Note From Kalen: As a writer, I am well aware of the debates over how to write. Writing a college essay is much different from writing online, or from writing a book. All writing tips are opinions, so please take them as such. Enjoy!

For students preparing to enroll in college, the most important part of the application is the essay portion.

Admission officers emphasize that your application essay can either ruin your chances or solidify your approval – that is how significant your application essay is.

Knowing what to include and what to exclude in your college admission essay is extremely important.

If you don’t know how to write a college essay, follow the tips discussed by EssayZoo below and draft yourself a successful admission essay.

1. Do Not Repeat Yourself

Admission board members know what is on their application. If you are wondering how to start an application essay, you should not start by writing plainly.

For example, instead of starting by writing “I like Jazz,” it is better to write “When I was eleven, my aunt handed me a Jazz album by Miles Davis and after that, I was captivated. I have loved jazz ever since.”

2. Don’t Mention Webster

Do not mention Webster’s unless you are including words like “demotic” (popular) or “prink” (beautify). You can draft your application essay assuming that your reader knows the meaning of the words you have written. Your essay will be more successful if you do not start it with “As defined in Webster’s dictionary…”

3. Don’t Use Quotations

Many essays begin with exciting anecdotes or quotes from an expert.

Due to the limited space, you have been accorded, it is wiser if you do not use up your word count on someone else’s words.

If you have to use references, keep the direct quotes to a minimum word count.

4. Don’t Use Present Tense

When you are writing about past events in your college application essay, the present tense does not leave room for reflection.

You should focus on telling your story. This occurs, then this occurs, then this occurs.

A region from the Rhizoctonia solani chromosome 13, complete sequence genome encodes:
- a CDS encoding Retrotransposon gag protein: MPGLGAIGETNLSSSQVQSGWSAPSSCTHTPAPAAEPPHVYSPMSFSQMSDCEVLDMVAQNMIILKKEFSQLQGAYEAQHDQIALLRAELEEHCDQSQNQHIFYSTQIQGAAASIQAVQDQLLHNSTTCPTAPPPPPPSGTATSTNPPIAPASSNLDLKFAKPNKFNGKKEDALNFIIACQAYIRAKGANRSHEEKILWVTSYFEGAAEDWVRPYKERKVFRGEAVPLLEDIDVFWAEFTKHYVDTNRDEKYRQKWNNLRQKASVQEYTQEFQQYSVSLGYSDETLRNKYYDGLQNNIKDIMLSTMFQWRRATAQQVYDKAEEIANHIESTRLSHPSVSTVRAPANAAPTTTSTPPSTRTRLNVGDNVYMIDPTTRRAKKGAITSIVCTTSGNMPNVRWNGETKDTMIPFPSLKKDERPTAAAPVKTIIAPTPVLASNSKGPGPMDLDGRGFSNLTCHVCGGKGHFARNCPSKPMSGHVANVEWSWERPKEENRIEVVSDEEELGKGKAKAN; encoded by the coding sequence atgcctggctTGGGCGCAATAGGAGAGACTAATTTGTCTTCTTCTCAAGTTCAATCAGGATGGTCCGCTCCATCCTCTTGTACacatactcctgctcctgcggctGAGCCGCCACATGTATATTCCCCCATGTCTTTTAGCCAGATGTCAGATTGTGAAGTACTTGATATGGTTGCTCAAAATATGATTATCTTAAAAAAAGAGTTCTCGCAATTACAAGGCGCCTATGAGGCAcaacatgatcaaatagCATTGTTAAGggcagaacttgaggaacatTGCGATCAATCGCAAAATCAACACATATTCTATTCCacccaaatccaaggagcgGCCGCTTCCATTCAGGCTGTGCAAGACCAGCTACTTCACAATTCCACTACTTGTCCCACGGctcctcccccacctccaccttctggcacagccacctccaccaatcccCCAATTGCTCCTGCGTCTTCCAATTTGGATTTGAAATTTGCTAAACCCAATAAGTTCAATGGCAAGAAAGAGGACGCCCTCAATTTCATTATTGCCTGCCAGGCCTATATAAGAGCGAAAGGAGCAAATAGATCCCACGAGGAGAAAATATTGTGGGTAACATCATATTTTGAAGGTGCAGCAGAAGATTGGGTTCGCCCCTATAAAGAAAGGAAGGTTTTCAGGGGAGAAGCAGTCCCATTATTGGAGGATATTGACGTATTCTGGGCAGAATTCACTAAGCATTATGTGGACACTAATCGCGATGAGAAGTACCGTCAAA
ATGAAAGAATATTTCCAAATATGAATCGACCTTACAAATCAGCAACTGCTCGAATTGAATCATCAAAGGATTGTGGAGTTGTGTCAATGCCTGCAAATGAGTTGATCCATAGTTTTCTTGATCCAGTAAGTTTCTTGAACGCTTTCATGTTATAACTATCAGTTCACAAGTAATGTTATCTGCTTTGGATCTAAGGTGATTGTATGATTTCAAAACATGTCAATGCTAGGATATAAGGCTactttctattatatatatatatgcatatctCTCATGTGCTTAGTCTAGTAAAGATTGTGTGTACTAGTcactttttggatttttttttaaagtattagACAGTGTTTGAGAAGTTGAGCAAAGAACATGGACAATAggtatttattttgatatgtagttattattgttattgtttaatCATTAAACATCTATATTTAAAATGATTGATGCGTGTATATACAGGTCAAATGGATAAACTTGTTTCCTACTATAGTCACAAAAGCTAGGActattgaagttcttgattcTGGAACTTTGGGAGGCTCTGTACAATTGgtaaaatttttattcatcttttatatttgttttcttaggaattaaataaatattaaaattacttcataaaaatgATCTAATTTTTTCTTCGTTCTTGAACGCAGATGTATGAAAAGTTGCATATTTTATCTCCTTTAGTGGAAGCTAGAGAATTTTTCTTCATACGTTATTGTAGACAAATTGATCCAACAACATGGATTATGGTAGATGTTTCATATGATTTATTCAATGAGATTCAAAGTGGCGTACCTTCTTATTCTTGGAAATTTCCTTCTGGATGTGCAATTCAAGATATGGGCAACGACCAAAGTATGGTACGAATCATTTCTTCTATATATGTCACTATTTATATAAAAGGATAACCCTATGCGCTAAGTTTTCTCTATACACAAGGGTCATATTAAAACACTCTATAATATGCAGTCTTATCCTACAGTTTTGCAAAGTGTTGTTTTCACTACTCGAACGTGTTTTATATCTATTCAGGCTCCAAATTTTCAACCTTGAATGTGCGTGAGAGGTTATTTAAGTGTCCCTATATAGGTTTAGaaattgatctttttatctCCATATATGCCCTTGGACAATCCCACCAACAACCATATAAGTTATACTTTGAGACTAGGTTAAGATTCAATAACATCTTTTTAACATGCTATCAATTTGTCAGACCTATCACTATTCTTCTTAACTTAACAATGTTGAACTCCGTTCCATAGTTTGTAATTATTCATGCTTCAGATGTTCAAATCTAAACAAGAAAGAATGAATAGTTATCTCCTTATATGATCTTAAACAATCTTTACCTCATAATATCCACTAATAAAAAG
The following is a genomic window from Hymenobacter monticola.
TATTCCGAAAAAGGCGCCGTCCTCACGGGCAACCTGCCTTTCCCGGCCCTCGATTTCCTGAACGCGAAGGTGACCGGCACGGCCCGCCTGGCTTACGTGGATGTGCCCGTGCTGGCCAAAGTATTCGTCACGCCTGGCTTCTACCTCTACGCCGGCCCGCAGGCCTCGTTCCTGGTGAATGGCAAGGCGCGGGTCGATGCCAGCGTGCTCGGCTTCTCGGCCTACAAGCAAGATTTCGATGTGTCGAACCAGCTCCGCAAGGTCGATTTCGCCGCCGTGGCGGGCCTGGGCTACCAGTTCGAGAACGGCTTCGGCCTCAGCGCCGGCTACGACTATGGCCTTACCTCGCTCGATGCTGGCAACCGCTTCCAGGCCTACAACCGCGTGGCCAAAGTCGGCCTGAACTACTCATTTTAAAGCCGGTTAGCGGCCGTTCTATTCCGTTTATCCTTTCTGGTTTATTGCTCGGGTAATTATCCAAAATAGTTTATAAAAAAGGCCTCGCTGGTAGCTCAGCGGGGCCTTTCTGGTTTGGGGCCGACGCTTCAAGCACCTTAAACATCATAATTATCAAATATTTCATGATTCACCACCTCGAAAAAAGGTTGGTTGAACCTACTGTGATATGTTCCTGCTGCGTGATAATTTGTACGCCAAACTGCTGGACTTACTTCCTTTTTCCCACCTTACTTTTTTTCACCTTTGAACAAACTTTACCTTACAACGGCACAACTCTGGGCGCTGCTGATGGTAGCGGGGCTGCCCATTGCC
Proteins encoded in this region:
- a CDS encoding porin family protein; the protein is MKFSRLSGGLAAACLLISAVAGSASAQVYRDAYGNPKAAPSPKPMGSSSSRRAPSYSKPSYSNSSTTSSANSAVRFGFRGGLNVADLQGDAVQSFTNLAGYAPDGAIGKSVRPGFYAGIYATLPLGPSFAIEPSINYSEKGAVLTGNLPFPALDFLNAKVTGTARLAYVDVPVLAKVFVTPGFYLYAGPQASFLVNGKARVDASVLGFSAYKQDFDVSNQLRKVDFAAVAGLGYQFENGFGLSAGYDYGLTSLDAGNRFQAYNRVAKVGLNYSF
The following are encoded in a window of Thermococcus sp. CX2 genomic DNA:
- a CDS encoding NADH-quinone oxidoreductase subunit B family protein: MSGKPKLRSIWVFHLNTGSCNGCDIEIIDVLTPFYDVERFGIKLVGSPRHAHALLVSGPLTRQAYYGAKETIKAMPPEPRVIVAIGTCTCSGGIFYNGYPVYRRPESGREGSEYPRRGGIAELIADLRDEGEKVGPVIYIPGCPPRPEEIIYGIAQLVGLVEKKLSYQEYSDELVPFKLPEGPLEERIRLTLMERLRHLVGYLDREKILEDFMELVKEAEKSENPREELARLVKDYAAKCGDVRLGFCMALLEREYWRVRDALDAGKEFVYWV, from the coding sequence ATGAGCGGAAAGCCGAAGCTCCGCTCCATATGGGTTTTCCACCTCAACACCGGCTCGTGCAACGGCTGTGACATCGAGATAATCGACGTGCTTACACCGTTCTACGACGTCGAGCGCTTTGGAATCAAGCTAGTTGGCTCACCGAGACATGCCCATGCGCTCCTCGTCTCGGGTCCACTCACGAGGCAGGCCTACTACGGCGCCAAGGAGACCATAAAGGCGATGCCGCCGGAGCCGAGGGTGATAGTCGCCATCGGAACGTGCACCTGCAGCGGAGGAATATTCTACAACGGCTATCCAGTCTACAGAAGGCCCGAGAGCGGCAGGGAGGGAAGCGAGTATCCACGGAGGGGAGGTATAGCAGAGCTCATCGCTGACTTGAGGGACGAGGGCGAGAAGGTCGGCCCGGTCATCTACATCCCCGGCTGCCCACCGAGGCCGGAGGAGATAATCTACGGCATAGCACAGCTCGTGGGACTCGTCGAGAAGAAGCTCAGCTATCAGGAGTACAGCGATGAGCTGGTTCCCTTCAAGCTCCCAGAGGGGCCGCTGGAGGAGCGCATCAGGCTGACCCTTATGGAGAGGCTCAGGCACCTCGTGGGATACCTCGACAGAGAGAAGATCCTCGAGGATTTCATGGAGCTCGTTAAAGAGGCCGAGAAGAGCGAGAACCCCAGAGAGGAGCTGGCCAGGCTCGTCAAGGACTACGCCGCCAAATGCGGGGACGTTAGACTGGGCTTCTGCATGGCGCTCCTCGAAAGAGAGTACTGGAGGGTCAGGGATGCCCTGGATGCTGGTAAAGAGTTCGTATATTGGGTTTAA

As a beginning writer, you might think that the present tense makes your work more exciting to read, but that’s often false.

Just think about how many brilliant novels are written using the past tense.

5. Don’t Use Noise Effects

Slam! Boom! Thwack! Splash! Bam! Swish!

Are you writing a comic book?

Undeniably, brilliant writing can benefit from the use of onomatopoeia. Boom is a good one, so is Slam. But once you begin including exclamation points, you are headed for trouble.

You can include noise effects when necessary, but do not overdo it.

6. Write With Activity

One way to capture your reader’s attention or make your reader giggle is to make body parts active.

When you write a phrase like “Her jaw dropped to the ground” your reader might visualize an image of a jaw dropping to the ground.

When your reader visualizes what you write, you’re winning.

7. Metaphor

Clichés spell out your thoughts on your behalf. For instance: ignorance is bliss.

We steal ideas and phrases all the time. As advised by George Orwell:

“Never use a simile, metaphor, or other figures of speech that you commonly hear or see in print.”

What makes a good college essay is the ability to think and write original thoughts.

8. Avoid “To Be” Verbs

As you write your college application essay, do not include “to be” verbs.

For example, replace “was” in “The collection of essays was written by a graduate; it was enlightening and delightful” and you will get: “The graduate’s collection of essays enlightened and delighted me.”

By moving from a static description to a concise one, you can significantly reduce the word count, leaving more room for your thoughts.

9. Avoid Common Phrases

Some phrases – personal beliefs, very unique, free gift, and final outcome – come in a package that application board members do not bother to unpack.

They are useless.

10. Follow the Essential Advice

In English class, there are set rules that your instructor says are essential for good grammar, such as: do not use contradictions.

Contradictions in college essays make you seem less credible so avoid them. Sentence fragments are a great example of a common thing to avoid. It’s also beneficial to avoid split infinitives. Ending with a preposition is unacceptable and do not start a sentence with a conjunction such as “but” “because” or “and” when writing any college paper.

Your English instructor might have also taught you that an essay follows the standard format of an introduction, three body paragraphs, and a conclusion. That’s a good model to follow. Here is the common formatting:

  • Double-spaced
  • Times New Roman in a 12-point font
  • Each page must have your name, institutional affiliation, and date of birth
  • Your work should only be printed on one side of each page

Many students ask: “How long should my college essay be?” Well, the standard application essay has a suggested minimum of two-hundred and fifty words and no upper limit. Admission officers have huge stacks of essays to read every day and are expected to spend a couple of minutes on each essay. If you exceed seven-hundred words, you are borrowing from their time and straining their patience.

Final Words

For the high school senior, no subject is more fraught than the essay on the college application. Students tremble when they think about writing the essay and thereafter being judged on it. Follow the above college essay writing tips. They are guaranteed to ease the frustration and help you write a successful college application essay.